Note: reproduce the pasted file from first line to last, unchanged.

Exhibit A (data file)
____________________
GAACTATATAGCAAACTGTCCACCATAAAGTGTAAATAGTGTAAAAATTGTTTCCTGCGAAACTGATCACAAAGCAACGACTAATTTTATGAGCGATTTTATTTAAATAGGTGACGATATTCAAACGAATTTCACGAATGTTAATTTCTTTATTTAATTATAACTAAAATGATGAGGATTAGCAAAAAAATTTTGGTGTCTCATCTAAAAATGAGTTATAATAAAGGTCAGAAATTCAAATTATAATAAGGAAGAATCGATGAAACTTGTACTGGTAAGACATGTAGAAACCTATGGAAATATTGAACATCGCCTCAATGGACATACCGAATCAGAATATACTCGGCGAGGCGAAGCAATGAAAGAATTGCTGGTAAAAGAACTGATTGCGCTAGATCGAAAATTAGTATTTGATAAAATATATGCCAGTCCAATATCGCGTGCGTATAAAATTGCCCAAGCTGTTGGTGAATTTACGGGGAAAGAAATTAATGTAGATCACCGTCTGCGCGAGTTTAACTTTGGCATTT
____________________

GAACTATATAGCAAACTGTCCACCATAAAGTGTAAATAGTGTAAAAATTGTTTCCTGCGAAACTGATCACAAAGCAACGACTAATTTTATGAGCGATTTTATTTAAATAGGTGACGATATTCAAACGAATTTCACGAATGTTAATTTCTTTATTTAATTATAACTAAAATGATGAGGATTAGCAAAAAAATTTTGGTGTCTCATCTAAAAATGAGTTATAATAAAGGTCAGAAATTCAAATTATAATAAGGAAGAATCGATGAAACTTGTACTGGTAAGACATGTAGAAACCTATGGAAATATTGAACATCGCCTCAATGGACATACCGAATCAGAATATACTCGGCGAGGCGAAGCAATGAAAGAATTGCTGGTAAAAGAACTGATTGCGCTAGATCGAAAATTAGTATTTGATAAAATATATGCCAGTCCAATATCGCGTGCGTATAAAATTGCCCAAGCTGTTGGTGAATTTACGGGGAAAGAAATTAATGTAGATCACCGTCTGCGCGAGTTTAACTTTGGCATTT